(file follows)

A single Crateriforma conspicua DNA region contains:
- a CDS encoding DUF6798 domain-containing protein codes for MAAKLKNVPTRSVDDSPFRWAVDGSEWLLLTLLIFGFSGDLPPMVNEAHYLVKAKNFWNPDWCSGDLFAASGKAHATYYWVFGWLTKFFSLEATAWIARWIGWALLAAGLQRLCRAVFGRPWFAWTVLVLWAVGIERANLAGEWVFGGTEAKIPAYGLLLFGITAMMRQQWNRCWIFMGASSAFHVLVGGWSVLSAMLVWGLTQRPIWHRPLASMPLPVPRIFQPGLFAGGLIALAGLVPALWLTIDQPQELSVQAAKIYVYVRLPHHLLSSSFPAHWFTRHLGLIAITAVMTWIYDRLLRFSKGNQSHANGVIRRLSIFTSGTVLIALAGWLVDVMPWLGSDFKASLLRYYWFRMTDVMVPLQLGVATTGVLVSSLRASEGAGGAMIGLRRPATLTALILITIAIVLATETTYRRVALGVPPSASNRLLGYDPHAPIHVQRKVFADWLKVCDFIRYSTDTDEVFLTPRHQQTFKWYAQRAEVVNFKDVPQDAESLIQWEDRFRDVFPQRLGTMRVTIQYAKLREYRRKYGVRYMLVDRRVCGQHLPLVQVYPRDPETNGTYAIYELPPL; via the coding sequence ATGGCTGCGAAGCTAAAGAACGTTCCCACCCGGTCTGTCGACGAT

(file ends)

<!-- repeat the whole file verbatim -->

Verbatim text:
A single Crateriforma conspicua DNA region contains:
- a CDS encoding DUF6798 domain-containing protein codes for MAAKLKNVPTRSVDDSPFRWAVDGSEWLLLTLLIFGFSGDLPPMVNEAHYLVKAKNFWNPDWCSGDLFAASGKAHATYYWVFGWLTKFFSLEATAWIARWIGWALLAAGLQRLCRAVFGRPWFAWTVLVLWAVGIERANLAGEWVFGGTEAKIPAYGLLLFGITAMMRQQWNRCWIFMGASSAFHVLVGGWSVLSAMLVWGLTQRPIWHRPLASMPLPVPRIFQPGLFAGGLIALAGLVPALWLTIDQPQELSVQAAKIYVYVRLPHHLLSSSFPAHWFTRHLGLIAITAVMTWIYDRLLRFSKGNQSHANGVIRRLSIFTSGTVLIALAGWLVDVMPWLGSDFKASLLRYYWFRMTDVMVPLQLGVATTGVLVSSLRASEGAGGAMIGLRRPATLTALILITIAIVLATETTYRRVALGVPPSASNRLLGYDPHAPIHVQRKVFADWLKVCDFIRYSTDTDEVFLTPRHQQTFKWYAQRAEVVNFKDVPQDAESLIQWEDRFRDVFPQRLGTMRVTIQYAKLREYRRKYGVRYMLVDRRVCGQHLPLVQVYPRDPETNGTYAIYELPPL; via the coding sequence ATGGCTGCGAAGCTAAAGAACGTTCCCACCCGGTCTGTCGACGAT